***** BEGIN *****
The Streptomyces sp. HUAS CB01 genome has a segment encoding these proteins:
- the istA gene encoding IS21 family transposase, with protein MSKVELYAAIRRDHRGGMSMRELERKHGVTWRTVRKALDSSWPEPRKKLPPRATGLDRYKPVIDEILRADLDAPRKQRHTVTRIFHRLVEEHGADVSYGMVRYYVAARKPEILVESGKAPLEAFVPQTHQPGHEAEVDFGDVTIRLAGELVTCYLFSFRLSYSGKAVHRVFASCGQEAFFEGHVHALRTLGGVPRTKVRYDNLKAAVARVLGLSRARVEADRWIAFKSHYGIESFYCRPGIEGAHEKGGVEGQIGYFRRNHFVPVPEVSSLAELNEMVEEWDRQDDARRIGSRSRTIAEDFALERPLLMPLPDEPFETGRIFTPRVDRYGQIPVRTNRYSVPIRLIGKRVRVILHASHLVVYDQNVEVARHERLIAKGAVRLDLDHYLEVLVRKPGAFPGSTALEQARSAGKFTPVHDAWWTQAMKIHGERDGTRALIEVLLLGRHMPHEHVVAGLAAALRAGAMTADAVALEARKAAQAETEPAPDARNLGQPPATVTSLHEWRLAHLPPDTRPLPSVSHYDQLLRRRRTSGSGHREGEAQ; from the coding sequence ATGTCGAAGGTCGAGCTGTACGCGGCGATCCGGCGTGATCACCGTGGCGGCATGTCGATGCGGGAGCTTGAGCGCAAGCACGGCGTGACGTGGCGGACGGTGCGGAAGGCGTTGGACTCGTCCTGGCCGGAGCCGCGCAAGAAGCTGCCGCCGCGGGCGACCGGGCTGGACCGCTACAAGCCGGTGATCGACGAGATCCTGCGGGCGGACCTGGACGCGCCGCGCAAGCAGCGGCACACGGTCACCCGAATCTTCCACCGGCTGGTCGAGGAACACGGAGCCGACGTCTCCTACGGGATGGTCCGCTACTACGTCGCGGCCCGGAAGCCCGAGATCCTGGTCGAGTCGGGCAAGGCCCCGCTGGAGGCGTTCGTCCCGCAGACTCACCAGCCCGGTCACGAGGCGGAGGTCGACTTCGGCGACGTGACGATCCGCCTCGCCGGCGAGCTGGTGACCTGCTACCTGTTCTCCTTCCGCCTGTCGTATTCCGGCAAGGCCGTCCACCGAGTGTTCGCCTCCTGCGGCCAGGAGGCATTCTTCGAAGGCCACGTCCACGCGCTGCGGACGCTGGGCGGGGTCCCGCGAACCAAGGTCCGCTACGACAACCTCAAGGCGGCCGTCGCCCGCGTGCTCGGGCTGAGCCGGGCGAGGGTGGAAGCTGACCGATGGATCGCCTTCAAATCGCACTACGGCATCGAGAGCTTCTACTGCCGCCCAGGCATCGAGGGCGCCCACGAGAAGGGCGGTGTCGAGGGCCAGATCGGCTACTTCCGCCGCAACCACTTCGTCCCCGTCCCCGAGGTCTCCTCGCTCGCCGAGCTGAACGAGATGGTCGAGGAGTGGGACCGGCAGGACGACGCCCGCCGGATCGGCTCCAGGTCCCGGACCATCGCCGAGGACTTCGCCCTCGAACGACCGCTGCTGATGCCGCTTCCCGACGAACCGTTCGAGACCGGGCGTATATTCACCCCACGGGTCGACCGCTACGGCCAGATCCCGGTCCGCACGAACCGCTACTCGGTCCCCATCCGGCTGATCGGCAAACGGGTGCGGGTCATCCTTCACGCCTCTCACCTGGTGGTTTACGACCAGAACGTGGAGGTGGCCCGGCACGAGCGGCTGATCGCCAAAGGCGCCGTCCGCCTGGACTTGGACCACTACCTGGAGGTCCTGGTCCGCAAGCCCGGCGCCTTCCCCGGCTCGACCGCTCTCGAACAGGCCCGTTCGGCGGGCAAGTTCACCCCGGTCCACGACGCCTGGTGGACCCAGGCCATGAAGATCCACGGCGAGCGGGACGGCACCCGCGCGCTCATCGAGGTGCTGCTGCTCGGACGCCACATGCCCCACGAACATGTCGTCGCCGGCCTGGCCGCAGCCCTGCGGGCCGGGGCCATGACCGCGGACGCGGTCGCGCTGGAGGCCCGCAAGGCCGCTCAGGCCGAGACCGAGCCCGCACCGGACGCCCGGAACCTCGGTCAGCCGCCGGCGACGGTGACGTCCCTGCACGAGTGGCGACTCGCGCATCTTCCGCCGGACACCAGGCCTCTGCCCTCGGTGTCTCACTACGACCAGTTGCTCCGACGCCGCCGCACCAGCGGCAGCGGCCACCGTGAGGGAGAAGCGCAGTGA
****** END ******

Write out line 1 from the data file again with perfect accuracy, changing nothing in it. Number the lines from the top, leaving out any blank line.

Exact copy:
The Streptomyces sp. HUAS CB01 genome has a segment encoding these proteins: